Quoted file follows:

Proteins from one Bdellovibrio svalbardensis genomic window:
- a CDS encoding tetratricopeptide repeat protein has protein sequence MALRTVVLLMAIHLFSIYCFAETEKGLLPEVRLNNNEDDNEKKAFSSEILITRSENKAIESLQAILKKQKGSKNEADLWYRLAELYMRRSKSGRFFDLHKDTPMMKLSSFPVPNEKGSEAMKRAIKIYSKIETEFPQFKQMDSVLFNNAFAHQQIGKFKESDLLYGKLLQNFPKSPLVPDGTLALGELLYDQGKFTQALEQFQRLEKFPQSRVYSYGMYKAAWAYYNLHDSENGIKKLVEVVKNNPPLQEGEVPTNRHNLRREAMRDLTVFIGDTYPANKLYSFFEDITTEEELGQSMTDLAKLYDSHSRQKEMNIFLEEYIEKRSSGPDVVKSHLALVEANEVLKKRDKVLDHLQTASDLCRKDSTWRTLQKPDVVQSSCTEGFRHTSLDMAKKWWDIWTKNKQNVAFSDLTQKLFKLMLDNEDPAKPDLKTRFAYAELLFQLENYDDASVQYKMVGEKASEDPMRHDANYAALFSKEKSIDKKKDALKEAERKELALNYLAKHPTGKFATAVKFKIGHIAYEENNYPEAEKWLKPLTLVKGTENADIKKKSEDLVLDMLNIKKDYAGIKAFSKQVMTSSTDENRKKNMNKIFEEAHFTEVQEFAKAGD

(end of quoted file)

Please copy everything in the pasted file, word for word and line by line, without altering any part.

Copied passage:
Proteins from one Bdellovibrio svalbardensis genomic window:
- a CDS encoding tetratricopeptide repeat protein has protein sequence MALRTVVLLMAIHLFSIYCFAETEKGLLPEVRLNNNEDDNEKKAFSSEILITRSENKAIESLQAILKKQKGSKNEADLWYRLAELYMRRSKSGRFFDLHKDTPMMKLSSFPVPNEKGSEAMKRAIKIYSKIETEFPQFKQMDSVLFNNAFAHQQIGKFKESDLLYGKLLQNFPKSPLVPDGTLALGELLYDQGKFTQALEQFQRLEKFPQSRVYSYGMYKAAWAYYNLHDSENGIKKLVEVVKNNPPLQEGEVPTNRHNLRREAMRDLTVFIGDTYPANKLYSFFEDITTEEELGQSMTDLAKLYDSHSRQKEMNIFLEEYIEKRSSGPDVVKSHLALVEANEVLKKRDKVLDHLQTASDLCRKDSTWRTLQKPDVVQSSCTEGFRHTSLDMAKKWWDIWTKNKQNVAFSDLTQKLFKLMLDNEDPAKPDLKTRFAYAELLFQLENYDDASVQYKMVGEKASEDPMRHDANYAALFSKEKSIDKKKDALKEAERKELALNYLAKHPTGKFATAVKFKIGHIAYEENNYPEAEKWLKPLTLVKGTENADIKKKSEDLVLDMLNIKKDYAGIKAFSKQVMTSSTDENRKKNMNKIFEEAHFTEVQEFAKAGD